Lawyers still haggling over rent laws
Despite claims of progress, there is no vote on 3rd day of talks

Associated Press
Albany Times Union, June 19, 1997
ALBANY -- It was Day 3 and counting Wednesday as lawyers for Gov. George Pataki and legislative leaders continued efforts to finalize their "conceptual agreement'' to extend the state's rent laws.

By late Wednesday afternoon, all sides were largely conceding that no bill would be voted on before today, although they agreed progress was being made.

"The lawyers are making tedious, but significant progress,'' Pataki said.

The laws, which expired at midnight Sunday, provided rent protections for more than 1 million apartments, most of them in the New York City region.

Late Sunday night, Pataki and the leaders reached agreement to extend the rent protection system for at least six years.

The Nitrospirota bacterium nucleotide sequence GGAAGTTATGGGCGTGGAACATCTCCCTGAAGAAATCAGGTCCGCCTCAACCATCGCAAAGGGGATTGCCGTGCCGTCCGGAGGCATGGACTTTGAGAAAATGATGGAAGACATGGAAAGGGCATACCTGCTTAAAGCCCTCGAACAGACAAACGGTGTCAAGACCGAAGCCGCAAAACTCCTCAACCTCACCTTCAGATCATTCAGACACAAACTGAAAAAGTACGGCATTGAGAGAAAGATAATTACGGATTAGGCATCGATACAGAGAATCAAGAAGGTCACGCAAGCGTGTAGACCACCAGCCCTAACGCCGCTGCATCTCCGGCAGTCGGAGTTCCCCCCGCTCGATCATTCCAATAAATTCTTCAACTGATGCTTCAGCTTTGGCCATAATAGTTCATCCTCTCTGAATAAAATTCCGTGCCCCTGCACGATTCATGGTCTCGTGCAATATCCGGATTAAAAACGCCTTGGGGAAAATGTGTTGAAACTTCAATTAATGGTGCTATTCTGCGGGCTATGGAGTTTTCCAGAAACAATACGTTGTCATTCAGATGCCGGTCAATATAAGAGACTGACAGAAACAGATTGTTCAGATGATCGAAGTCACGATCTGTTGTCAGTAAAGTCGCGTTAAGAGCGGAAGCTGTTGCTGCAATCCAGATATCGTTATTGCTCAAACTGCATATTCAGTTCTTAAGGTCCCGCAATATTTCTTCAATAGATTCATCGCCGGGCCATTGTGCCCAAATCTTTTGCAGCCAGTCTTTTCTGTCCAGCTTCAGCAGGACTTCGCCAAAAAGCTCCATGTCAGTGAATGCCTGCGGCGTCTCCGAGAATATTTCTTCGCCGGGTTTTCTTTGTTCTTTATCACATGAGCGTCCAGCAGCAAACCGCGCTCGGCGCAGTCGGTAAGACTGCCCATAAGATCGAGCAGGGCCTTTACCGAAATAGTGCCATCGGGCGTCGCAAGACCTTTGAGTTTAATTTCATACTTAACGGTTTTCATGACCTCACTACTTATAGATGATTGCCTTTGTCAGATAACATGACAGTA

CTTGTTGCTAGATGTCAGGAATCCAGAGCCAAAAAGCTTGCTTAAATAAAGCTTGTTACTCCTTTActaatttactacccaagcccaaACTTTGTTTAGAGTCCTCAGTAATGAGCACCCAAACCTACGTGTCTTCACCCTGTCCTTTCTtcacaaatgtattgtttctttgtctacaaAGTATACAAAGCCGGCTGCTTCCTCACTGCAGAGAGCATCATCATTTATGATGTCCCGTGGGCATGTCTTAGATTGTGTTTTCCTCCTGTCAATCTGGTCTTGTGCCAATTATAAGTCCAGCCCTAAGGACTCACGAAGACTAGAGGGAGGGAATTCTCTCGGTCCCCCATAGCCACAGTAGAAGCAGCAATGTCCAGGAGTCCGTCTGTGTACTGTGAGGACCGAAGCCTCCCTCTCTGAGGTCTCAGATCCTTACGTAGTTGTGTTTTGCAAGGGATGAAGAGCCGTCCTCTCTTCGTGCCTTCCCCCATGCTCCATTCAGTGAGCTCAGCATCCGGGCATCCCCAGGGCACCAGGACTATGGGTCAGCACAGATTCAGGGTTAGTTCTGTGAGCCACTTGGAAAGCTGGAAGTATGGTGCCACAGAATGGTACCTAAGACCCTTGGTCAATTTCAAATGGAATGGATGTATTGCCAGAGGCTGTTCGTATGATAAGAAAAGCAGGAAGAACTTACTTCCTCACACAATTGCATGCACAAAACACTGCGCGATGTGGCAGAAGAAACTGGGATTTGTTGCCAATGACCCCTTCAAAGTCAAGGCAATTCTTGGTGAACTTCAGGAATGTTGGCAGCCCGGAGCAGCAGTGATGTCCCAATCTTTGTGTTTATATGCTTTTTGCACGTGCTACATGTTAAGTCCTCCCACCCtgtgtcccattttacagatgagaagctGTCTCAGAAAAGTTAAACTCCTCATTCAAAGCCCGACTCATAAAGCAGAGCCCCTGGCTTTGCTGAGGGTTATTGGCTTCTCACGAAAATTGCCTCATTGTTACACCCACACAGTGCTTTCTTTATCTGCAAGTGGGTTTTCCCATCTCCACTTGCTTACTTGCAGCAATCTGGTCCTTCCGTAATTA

In the end, the agreement was reached through a plan to give landlords minimum rent increases of 20 percent when a rent-regulated apartment is vacated. The increase would be even greater if the previous tenant had been in the apartment for eight years or more. But the apartment would remain rent-regulated for the new tenants.

The revised rent laws are to be retroactive to Sunday.

Among other things, the lawyers were battling over language requiring renters to deposit at least a portion of their rent into special escrow accounts when there was a dispute with a landlord. Tenant activists have threatened a lawsuit if that provision is included in the new rent law. Landlords have insisted the provision is needed to make sure they get paid back rent if they win their cases.

There were also problems with legal language over the luxury decontrol program, where wealthier tenants lose their rent protections, and over provisions dealing with who gets to inherit a rent-regulated apartment.